Polis Chrysochous Beach Map Photo Gallery




b) Travelling along the Diarizos valley

Route: Nikokleia, Souskiou, Fasoula, Mamonia, Agios Georgios, Trachypedoula, Prastio, Kidasi, Kedares, Filousa, Praitori, Agios Nikolaos, Medieval Bridges, Pera Vasa.

The valley of Diarizos is currently followed by many travellers from Pafos to Platres/Troodos, as it is the shortest and most picturesque route. Nikokleia. The closest significant place of interest is no doubt the Asprokremmos dam, with its height of 80m and its capacity of 51 million cubic metres of water. The lake, particularly its branches, create a fascinating spectacle, aesthetically attractive to the eye, particularly as it lies amid a dry, rainless landscape. A restaurant, housed in a spacious, traditional building of the village serves the travellers along the Diarizos valley. Souskiou, currently a deserted settlement, lies on the right bank of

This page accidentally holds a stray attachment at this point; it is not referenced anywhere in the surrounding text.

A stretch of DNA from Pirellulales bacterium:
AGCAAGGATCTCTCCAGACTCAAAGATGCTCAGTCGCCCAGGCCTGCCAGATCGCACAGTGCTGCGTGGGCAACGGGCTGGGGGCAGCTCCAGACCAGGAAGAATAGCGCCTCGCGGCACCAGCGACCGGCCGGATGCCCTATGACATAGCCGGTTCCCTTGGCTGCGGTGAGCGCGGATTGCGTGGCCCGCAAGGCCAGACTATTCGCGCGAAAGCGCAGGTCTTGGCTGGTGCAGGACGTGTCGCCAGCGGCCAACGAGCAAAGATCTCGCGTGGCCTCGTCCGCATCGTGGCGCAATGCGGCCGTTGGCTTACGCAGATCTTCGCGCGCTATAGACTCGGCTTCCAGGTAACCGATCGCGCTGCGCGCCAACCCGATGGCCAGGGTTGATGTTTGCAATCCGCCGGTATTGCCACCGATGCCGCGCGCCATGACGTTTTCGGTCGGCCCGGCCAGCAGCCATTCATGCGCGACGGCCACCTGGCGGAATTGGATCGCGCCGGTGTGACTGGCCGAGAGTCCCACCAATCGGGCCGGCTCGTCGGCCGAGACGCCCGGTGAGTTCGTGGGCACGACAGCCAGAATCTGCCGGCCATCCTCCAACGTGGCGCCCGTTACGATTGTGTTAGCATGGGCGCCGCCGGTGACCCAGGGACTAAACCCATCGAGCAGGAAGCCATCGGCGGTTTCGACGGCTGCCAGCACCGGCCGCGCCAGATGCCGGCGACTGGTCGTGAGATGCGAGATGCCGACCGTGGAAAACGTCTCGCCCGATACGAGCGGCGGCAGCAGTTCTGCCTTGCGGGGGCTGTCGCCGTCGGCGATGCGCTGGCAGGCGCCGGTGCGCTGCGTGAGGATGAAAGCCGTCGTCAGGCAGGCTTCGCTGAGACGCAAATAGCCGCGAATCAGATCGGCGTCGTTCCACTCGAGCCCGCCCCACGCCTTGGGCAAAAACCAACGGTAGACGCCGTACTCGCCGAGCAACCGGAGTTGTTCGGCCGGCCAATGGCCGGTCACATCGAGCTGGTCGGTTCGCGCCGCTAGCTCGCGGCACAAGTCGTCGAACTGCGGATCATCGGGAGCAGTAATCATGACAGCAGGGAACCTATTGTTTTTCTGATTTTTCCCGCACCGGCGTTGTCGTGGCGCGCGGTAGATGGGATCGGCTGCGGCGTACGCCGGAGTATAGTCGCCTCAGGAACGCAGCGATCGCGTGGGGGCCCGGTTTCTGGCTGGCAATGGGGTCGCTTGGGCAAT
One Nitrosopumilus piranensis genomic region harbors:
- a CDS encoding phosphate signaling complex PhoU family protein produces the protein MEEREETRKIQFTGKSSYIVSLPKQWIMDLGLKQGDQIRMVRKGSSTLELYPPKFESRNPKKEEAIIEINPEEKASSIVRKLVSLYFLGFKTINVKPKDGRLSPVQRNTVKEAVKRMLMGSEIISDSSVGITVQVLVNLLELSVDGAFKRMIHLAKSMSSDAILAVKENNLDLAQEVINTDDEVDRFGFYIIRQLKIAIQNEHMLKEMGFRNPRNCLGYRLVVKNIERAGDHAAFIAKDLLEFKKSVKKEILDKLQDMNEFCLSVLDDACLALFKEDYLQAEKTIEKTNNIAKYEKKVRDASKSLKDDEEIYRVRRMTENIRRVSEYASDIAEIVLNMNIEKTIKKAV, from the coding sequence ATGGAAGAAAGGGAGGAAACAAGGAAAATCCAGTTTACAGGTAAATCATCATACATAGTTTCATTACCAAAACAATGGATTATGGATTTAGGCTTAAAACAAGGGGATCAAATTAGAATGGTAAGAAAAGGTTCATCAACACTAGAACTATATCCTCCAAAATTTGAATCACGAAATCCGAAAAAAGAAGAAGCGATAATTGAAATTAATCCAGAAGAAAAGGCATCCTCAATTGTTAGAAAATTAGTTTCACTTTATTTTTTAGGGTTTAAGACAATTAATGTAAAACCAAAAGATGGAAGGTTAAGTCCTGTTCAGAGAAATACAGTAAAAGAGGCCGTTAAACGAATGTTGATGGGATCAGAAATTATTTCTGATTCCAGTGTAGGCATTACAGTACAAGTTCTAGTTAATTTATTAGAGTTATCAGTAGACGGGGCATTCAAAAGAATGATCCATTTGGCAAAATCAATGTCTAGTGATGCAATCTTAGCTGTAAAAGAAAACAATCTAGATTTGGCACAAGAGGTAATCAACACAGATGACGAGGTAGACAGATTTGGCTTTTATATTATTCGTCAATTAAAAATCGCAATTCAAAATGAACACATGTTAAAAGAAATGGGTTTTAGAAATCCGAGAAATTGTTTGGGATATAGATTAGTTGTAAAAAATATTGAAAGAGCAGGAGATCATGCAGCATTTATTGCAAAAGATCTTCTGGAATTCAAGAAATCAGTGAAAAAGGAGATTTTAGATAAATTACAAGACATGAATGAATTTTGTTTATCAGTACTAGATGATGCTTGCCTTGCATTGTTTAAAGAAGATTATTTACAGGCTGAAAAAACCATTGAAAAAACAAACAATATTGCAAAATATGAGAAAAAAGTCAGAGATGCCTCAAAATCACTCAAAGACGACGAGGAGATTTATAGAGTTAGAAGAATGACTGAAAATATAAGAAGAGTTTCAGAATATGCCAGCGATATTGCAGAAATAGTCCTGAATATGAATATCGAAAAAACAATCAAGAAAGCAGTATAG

Diarizos. The archaeological site and the Chalcolithic findings are of immense importance. In a cemetery, close to the settlement, bottleshaped tombs hewn from the rock and narrowing towards the top, have been unearthed. Small steatite figurines, several tiny cruciform figures used as pendants, necklaces, stone bowls and composite vases placed as tomb gifts to accompany the dead, were found. A copper spiral discovered at Souskiou, testifies the use of copper at the beginning of the 4th millenium B.C. Excavations at Souskiou resumed in 2001 by the University of Edinburgh. Fasoula is situated on the left bank of Diarizos river with its minaret constituting the most conspicuous feature of the settlement. The most impressive feature in Fasoula’s landscape is the surface channel along the river bed which carries water to southern regions. Mamonia, a very old settlement, is known for the large chiftlik of about 385 ha, initially a royal estate during the Lusignan-Venetian period. The village is also known for its Hasamboulia, who terrorized Cyprus in 1890. The criminal activity of the three Turkish brothers around 1894-5, before being arrested by the police, was particularly intense. Agios Georgios. The village, prior to 1571, was Greek, as testified by its name and the ruined church of Agios Georgios. Trachypedoula. On a gentle slope, facing the valley of Diarizos, lies Trachypedoula, which most probably owes its name to the rough and infertile landscape with the rocks of the Mamonia Complex projecting above the ground. Trachypedoula is rich in traditional architecture with stone-built, two-storeyed houses and tall walls around the dwelling. The rural character of the settlement is almost intact. Prastio, a Turkish Cypriot settlement, is abandoned since 1964. The church of Archangelos Gavriil, a building of the 15th century, is currently deserted, while on a projecting rock outcrop, close to the main road, stands the church of Profitis Ilias. Moreover, the historic monastery of Agios Savvas of Karonos, on the right side of Diarizos valley, is currently deserted. The monastery was most probably set up in 1120 A.D but was burned in 1467. An inscription over the west door informs us that the church was rebuilt in 1501 and restored in 1724. Kidasi. An old watermill, a few centuries-old oak-trees and a natural spring by the main road are the remnants of the original settlement. A coffee-shop has been established under the oak-tree which attracts passers-by during the summer months. Kedares. It is a vine-producing village known for its zivania (local alcohol drink) and its wine. Most of the houses, are built in traditional architecture. Cypriot archaeologist P.Dikaios, identified traces of neolithic settlement. The village initially was built at a different site. What survived from the old settlement is the place-name “Palio Chorio” (old village) as well as the original spring. Most probably the present restored church of Agios Antonios, next to the main road, belonged to the old settlement. However, I.Tsiknopoullos cites that Agios Antonios was the church of a disbanded monastery, dating back to the 17th century. Filousa, like the neighbouring settlements, is a wine-producing village. The tunnel that will divert the waters of Diarizos to Kouris will start from the administrative boundaries of Filousa. In the village there are two ancient churches: The church of Agios Nikolaos, steep-pitched and single-aisled, originally a monastery, and the church of Agia Marina, steep-pitched with a low belfry tower. Praitori, depends entirely on the monoculture of vines, particularly of the black variety. Despite depopulation, the few inhabitants continue to prepare zivania (local alcohol) and wine.